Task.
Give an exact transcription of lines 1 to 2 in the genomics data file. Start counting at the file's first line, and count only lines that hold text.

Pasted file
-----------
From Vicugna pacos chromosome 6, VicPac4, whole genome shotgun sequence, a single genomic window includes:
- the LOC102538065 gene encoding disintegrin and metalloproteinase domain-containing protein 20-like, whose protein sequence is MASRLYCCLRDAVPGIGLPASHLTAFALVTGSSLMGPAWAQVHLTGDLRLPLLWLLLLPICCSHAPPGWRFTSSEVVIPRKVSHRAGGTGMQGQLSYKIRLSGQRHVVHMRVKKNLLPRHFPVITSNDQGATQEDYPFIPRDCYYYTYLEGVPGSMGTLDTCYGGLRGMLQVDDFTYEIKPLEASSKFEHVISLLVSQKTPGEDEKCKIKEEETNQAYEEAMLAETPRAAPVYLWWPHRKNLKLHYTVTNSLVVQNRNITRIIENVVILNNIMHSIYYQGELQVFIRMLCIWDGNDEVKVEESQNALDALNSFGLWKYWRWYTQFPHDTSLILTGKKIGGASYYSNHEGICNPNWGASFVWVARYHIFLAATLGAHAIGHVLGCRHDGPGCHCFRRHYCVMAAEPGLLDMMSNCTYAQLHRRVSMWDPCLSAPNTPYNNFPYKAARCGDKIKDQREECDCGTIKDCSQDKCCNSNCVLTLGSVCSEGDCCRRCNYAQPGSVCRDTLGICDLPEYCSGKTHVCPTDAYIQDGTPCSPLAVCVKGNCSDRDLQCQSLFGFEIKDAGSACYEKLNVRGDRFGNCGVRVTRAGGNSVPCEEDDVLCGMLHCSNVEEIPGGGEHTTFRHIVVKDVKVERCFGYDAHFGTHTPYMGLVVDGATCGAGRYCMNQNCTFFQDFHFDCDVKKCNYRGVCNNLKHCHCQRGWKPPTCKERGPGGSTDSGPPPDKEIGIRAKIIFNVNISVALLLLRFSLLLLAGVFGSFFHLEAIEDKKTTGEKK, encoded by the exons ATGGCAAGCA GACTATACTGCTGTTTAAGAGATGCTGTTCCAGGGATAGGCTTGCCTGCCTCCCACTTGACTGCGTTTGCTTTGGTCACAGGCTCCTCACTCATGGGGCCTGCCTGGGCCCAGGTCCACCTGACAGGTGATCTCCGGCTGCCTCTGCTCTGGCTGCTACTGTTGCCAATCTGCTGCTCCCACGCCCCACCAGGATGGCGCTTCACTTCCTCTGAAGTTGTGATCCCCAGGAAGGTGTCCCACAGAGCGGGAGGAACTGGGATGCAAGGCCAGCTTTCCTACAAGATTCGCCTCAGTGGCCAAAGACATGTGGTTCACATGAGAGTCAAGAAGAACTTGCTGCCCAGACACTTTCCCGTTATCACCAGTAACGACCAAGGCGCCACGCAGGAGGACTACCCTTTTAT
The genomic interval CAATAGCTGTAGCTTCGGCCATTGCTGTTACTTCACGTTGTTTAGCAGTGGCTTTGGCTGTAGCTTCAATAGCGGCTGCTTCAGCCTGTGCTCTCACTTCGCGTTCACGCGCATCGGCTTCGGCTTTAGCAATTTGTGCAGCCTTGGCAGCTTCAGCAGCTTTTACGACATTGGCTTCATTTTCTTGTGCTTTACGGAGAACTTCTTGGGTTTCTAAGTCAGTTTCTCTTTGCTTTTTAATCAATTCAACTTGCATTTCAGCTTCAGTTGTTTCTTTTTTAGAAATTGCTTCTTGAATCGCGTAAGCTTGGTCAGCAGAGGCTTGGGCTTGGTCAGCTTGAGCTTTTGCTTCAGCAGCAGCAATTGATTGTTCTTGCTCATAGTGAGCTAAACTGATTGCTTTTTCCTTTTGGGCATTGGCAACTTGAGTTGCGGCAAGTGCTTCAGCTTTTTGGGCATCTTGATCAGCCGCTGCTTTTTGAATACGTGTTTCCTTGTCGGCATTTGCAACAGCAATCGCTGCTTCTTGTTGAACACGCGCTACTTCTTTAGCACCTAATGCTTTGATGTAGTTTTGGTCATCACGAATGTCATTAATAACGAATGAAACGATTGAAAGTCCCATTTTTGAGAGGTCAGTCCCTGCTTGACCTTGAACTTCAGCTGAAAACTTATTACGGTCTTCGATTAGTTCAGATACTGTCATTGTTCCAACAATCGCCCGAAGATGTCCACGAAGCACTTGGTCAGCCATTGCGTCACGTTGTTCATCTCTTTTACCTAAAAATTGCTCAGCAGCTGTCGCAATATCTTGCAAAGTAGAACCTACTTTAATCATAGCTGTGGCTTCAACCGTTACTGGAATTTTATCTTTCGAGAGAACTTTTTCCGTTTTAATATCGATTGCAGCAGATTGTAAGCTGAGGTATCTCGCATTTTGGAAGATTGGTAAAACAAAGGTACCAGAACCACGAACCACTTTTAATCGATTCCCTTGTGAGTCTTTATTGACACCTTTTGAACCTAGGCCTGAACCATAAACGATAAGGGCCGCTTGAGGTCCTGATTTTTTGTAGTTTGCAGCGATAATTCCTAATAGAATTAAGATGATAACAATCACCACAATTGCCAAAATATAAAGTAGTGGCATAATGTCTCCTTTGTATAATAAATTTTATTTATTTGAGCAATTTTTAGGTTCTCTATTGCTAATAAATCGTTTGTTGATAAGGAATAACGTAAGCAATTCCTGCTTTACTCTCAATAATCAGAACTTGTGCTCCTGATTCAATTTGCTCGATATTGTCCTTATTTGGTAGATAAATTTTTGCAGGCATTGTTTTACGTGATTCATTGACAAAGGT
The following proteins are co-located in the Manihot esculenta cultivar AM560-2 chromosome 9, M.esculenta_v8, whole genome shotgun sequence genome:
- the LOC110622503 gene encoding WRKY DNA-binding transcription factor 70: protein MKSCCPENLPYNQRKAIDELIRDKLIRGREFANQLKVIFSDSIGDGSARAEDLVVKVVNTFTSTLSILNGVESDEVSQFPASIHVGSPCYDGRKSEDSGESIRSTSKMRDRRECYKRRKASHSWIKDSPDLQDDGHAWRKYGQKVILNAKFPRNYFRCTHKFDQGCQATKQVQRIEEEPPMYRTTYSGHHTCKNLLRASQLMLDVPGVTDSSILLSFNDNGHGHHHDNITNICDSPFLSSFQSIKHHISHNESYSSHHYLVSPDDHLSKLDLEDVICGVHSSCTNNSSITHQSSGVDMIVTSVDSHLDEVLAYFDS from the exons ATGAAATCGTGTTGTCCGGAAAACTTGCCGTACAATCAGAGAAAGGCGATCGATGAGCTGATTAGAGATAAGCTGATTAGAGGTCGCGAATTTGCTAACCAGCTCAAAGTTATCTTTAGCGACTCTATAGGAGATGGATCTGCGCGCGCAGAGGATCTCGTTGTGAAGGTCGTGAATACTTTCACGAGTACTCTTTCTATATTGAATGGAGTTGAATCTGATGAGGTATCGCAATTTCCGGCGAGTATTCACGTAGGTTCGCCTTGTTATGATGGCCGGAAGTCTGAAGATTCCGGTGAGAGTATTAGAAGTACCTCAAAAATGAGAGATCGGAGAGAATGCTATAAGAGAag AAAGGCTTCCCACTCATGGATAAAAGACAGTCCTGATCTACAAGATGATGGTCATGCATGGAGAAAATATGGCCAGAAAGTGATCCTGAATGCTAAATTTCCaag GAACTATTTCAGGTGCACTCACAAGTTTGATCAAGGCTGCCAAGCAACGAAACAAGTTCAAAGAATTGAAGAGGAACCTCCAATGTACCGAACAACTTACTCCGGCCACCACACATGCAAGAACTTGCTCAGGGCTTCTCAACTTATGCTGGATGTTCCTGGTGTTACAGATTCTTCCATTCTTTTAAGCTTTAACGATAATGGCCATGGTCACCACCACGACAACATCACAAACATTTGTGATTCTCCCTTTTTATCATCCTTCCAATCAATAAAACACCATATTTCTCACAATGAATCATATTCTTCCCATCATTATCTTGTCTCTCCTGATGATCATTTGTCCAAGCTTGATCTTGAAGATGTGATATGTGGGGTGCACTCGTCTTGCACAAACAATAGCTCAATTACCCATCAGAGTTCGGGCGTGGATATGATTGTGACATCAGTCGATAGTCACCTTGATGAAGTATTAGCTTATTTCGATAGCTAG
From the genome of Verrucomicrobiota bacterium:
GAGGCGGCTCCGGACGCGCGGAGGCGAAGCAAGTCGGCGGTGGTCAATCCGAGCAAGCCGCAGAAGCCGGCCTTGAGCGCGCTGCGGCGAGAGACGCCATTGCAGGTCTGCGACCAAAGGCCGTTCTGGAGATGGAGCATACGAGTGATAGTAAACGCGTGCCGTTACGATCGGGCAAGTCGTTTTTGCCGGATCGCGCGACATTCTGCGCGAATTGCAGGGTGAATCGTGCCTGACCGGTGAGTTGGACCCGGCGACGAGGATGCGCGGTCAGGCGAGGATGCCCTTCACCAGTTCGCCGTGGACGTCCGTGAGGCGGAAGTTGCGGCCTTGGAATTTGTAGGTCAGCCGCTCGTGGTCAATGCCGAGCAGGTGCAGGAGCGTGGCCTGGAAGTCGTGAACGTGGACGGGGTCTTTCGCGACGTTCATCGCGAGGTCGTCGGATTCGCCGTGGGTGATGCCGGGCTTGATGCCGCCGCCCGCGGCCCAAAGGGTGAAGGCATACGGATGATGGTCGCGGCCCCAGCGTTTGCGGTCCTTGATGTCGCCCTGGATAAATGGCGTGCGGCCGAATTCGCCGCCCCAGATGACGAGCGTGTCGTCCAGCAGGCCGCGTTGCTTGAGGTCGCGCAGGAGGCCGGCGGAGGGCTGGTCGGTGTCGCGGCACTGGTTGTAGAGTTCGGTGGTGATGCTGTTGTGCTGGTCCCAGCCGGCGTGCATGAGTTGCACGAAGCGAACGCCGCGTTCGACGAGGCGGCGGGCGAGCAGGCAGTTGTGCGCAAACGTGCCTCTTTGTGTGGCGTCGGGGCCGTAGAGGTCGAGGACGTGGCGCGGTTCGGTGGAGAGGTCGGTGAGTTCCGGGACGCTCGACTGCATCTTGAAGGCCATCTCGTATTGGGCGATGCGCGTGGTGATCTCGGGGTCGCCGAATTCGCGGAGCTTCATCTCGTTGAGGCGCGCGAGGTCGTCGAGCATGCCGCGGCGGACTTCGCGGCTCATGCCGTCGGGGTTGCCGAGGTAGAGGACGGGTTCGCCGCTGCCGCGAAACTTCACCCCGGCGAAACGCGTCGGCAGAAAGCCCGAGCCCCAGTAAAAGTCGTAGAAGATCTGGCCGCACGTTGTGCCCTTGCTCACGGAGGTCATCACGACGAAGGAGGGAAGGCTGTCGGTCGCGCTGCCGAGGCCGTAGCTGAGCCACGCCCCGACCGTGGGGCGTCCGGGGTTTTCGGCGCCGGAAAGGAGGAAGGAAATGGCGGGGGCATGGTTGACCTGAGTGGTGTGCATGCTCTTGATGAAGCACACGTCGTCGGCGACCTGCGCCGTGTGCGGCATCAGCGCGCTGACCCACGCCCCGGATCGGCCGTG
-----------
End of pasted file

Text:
From Vicugna pacos chromosome 6, VicPac4, whole genome shotgun sequence, a single genomic window includes:
- the LOC102538065 gene encoding disintegrin and metalloproteinase domain-containing protein 20-like, whose protein sequence is MASRLYCCLRDAVPGIGLPASHLTAFALVTGSSLMGPAWAQVHLTGDLRLPLLWLLLLPICCSHAPPGWRFTSSEVVIPRKVSHRAGGTGMQGQLSYKIRLSGQRHVVHMRVKKNLLPRHFPVITSNDQGATQEDYPFIPRDCYYYTYLEGVPGSMGTLDTCYGGLRGMLQVDDFTYEIKPLEASSKFEHVISLLVSQKTPGEDEKCKIKEEETNQAYEEAMLAETPRAAPVYLWWPHRKNLKLHYTVTNSLVVQNRNITRIIENVVILNNIMHSIYYQGELQVFIRMLCIWDGNDEVKVEESQNALDALNSFGLWKYWRWYTQFPHDTSLILTGKKIGGASYYSNHEGICNPNWGASFVWVARYHIFLAATLGAHAIGHVLGCRHDGPGCHCFRRHYCVMAAEPGLLDMMSNCTYAQLHRRVSMWDPCLSAPNTPYNNFPYKAARCGDKIKDQREECDCGTIKDCSQDKCCNSNCVLTLGSVCSEGDCCRRCNYAQPGSVCRDTLGICDLPEYCSGKTHVCPTDAYIQDGTPCSPLAVCVKGNCSDRDLQCQSLFGFEIKDAGSACYEKLNVRGDRFGNCGVRVTRAGGNSVPCEEDDVLCGMLHCSNVEEIPGGGEHTTFRHIVVKDVKVERCFGYDAHFGTHTPYMGLVVDGATCGAGRYCMNQNCTFFQDFHFDCDVKKCNYRGVCNNLKHCHCQRGWKPPTCKERGPGGSTDSGPPPDKEIGIRAKIIFNVNISVALLLLRFSLLLLAGVFGSFFHLEAIEDKKTTGEKK, encoded by the exons ATGGCAAGCA GACTATACTGCTGTTTAAGAGATGCTGTTCCAGGGATAGGCTTGCCTGCCTCCCACTTGACTGCGTTTGCTTTGGTCACAGGCTCCTCACTCATGGGGCCTGCCTGGGCCCAGGTCCACCTGACAGGTGATCTCCGGCTGCCTCTGCTCTGGCTGCTACTGTTGCCAATCTGCTGCTCCCACGCCCCACCAGGATGGCGCTTCACTTCCTCTGAAGTTGTGATCCCCAGGAAGGTGTCCCACAGAGCGGGAGGAACTGGGATGCAAGGCCAGCTTTCCTACAAGATTCGCCTCAGTGGCCAAAGACATGTGGTTCACATGAGAGTCAAGAAGAACTTGCTGCCCAGACACTTTCCCGTTATCACCAGTAACGACCAAGGCGCCACGCAGGAGGACTACCCTTTTAT